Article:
HawkEye 360 Inc., the first commercial company to use flying satellites to create a new class of radio frequency (RF) data and data analysis, announced that its Cluster 3 satellites had arrived at their launch site in Cape Canaveral. The trio of second-generation HawkEye 360 satellites, each containing an RF payload developed by HawkEye 360, is scheduled to launch in June aboard Spaceflight Inc.’s SXRS-5 mission.
Cluster 3 will join HawkEye 360 cluster 2 and cluster 1 Pathfinder satellites in orbit, further expanding the company’s base constellation. The latest satellites will significantly expand the constellation’s current collection capacity and reduce the percentage of repeat visits. Seven additional next-generation clusters – fully funded and scheduled to launch in 2021 and 2022 – will complete the base constellation, allowing a revisit rate of up to 20 minutes to support time-sensitive defense, security and commercial applications. .
“We are extremely pleased to be moving forward with this expansion of our industry-leading constellation, which will accelerate the application of valuable RF geospatial intelligence to multiple industries,” said CEO John Serafini. “Cluster 2 has given us a strong indication of what these next-generation satellites can deliver, and we look forward to using Cluster 3 to serve the US government, the international government, trade and humanitarian interests.”
Cluster 2, which launches in January, and Cluster 3 are significantly more powerful than the company’s first research cluster, the Pathfinder Cluster. Starting with Cluster 2, this new generation of satellites processes data at a faster speed and is equipped with enhanced software-defined radio stations (SDRs) that can simultaneously collect a wide range of frequencies. The overall system is designed to produce faster and more accurate geolocations. In addition, Cluster 3 includes capabilities for in-orbit investigations that will help design a roadmap for future feature additions.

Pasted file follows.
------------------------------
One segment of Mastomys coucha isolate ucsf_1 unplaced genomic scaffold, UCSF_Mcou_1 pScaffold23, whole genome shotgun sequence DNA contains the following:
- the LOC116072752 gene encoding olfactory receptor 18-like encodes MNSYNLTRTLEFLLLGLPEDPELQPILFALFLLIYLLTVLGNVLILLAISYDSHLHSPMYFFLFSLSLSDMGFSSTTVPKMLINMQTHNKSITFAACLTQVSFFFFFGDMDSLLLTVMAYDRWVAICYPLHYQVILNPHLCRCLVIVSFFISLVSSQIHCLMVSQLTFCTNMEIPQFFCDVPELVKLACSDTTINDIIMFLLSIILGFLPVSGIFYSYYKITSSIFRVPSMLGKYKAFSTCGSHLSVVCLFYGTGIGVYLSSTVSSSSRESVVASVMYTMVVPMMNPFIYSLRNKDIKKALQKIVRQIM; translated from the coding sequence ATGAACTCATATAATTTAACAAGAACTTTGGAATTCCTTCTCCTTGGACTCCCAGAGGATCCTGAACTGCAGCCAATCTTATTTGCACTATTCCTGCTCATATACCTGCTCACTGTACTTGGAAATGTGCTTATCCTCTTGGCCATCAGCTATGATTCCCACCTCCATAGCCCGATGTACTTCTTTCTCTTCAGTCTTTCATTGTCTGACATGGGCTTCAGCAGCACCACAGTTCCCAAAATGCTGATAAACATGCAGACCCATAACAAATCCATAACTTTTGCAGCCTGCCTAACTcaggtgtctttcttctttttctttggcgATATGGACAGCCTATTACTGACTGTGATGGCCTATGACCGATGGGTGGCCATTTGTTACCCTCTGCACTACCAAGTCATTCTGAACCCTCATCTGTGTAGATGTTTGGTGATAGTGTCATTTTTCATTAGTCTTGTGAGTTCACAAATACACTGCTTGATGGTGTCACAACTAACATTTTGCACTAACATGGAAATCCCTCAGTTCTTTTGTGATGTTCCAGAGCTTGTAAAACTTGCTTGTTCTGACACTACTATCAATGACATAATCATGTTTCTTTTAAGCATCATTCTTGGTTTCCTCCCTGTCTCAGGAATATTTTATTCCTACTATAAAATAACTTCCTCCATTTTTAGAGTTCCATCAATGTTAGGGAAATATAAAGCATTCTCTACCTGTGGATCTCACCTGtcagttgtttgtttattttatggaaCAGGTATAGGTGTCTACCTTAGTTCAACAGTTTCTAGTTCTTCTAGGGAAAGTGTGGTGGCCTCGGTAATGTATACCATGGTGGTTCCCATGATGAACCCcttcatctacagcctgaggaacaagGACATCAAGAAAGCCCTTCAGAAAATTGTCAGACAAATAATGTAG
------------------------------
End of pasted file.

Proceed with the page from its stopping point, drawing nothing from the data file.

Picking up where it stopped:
“Preparing and launching additional next-generation clusters involves increasing the quantity, quality and timeliness of the high-impact RF information we deliver to our customers,” said Alex Fox, executive vice president of HawkEye 360. “Cluster 3 will significantly improve the range of opportunities we can offer and help us and our partners identify new RF intelligence applications to expand our products and services.”
The HawkEye 360 constellation detects, characterizes and accurately geolocates a wide range of RF signals from transmitters such as VHF radios, UHF push-to-talk radios, marine and terrestrial radar systems, L-band satellite devices and emergency beacons. The company processes and analyzes this RF data to provide useful information and a unique layer of knowledge about national, tactical and national security operations, maritime domain awareness, environmental protection and a growing number of new applications, especially in the commercial sector.